Vartamanakala, Vartamānakāla, Vartamana-kala: 3 definitions
Vartamanakala means something in Hinduism, Sanskrit. If you want to know the exact meaning, history, etymology or English translation of this term then check out the descriptions on this page. Add your comment or reference to a book if you want to contribute to this summary article.
Languages of India and abroad
Sanskrit dictionarySource: DDSA: The practical Sanskrit-English dictionary
1) the present tense.
2) the present time.
Derivable forms: vartamānakālaḥ (वर्तमानकालः).
Vartamānakāla is a Sanskrit compound consisting of the terms vartamāna and kāla (काल).Source: Cologne Digital Sanskrit Dictionaries: Monier-Williams Sanskrit-English Dictionary
Vartamānakāla (वर्तमानकाल):—[=vartamāna-kāla] [from vartamāna > varta] m. the present time (-tā f.), [Kāśikā-vṛtti; Viṣṇu-purāṇa]
Sanskrit, also spelled संस्कृतम् (saṃskṛtam), is an ancient language of India commonly seen as the grandmother of the Indo-European language family (even English!). Closely allied with Prakrit and Pali, Sanskrit is more exhaustive in both grammar and terms and has the most extensive collection of literature in the world, greatly surpassing its sister-languages Greek and Latin.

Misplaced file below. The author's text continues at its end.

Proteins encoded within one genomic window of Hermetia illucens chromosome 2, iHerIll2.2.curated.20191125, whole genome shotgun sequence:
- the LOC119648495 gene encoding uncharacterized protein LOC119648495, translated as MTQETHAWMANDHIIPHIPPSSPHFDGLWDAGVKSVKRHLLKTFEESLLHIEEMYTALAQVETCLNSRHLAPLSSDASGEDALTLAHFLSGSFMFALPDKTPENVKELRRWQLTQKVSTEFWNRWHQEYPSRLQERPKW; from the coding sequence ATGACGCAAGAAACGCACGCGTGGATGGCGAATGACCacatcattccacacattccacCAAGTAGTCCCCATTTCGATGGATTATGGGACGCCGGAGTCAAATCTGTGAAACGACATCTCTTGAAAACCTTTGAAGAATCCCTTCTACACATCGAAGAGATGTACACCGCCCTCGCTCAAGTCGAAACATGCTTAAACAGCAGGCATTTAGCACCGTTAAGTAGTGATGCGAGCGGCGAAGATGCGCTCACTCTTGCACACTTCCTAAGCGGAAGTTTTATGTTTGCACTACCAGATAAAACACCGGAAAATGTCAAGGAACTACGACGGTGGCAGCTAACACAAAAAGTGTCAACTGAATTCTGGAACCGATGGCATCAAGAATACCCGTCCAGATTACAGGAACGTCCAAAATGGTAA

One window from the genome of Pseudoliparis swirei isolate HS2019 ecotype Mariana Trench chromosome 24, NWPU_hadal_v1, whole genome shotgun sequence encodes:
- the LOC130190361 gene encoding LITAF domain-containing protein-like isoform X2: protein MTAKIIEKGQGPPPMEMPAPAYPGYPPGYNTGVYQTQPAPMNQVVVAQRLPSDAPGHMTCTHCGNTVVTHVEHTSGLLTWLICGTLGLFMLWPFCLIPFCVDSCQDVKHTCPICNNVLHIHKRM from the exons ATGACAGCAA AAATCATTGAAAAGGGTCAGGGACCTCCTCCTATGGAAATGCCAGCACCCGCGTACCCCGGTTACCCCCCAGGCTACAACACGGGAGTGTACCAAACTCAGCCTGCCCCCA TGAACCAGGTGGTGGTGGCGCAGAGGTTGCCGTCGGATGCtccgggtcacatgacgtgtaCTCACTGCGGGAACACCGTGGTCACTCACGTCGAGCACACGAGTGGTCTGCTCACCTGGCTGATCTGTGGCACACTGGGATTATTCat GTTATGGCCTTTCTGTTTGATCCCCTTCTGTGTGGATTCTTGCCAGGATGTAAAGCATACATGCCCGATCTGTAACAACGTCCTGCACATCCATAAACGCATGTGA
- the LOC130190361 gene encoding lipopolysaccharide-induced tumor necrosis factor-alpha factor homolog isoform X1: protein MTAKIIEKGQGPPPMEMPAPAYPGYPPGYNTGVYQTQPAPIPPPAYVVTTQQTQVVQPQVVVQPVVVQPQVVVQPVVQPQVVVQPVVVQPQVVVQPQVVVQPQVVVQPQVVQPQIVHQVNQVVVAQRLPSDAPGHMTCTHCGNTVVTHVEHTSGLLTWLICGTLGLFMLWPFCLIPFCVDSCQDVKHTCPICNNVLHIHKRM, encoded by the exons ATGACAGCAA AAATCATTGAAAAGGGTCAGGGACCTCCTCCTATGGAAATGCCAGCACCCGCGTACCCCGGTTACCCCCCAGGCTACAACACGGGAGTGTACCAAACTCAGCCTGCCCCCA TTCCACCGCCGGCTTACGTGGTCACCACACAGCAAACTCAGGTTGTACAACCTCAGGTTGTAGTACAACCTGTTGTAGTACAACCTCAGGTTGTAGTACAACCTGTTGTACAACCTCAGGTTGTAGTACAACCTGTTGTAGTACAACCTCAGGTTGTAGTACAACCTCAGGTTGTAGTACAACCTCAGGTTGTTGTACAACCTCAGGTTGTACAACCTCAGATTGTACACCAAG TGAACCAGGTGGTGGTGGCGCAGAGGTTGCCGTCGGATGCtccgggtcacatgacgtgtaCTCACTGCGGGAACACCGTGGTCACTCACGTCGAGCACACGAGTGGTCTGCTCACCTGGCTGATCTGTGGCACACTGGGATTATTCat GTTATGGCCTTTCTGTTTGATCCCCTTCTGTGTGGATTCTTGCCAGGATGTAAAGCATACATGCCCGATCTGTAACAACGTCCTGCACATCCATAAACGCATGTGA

Kannada-English dictionarySource: Alar: Kannada-English corpus
Vartamānakāla (ವರ್ತಮಾನಕಾಲ):—[noun] the present time.
Kannada is a Dravidian language (as opposed to the Indo-European language family) mainly spoken in the southwestern region of India.
See also (Relevant definitions)
Starts with: Vartamanakalata.
Ends with: Purnavartamanakala.
Search found 3 books and stories containing Vartamanakala, Vartamānakāla, Vartamana-kala, Vartamāna-kāla; (plurals include: Vartamanakalas, Vartamānakālas, kalas, kālas). You can also click to the full overview containing English textual excerpts. Below are direct links for the most relevant articles:
Tattvartha Sutra (with commentary) (by Vijay K. Jain)
Verse 5.40 - The extent of the conventional time (vyavahāra-kāla) < [Chapter 5 - The Non-living Substances]
Manusmriti with the Commentary of Medhatithi (by Ganganatha Jha)
Vaisesika Doctrines (in the Nyaya Works) (by Diptasree Som)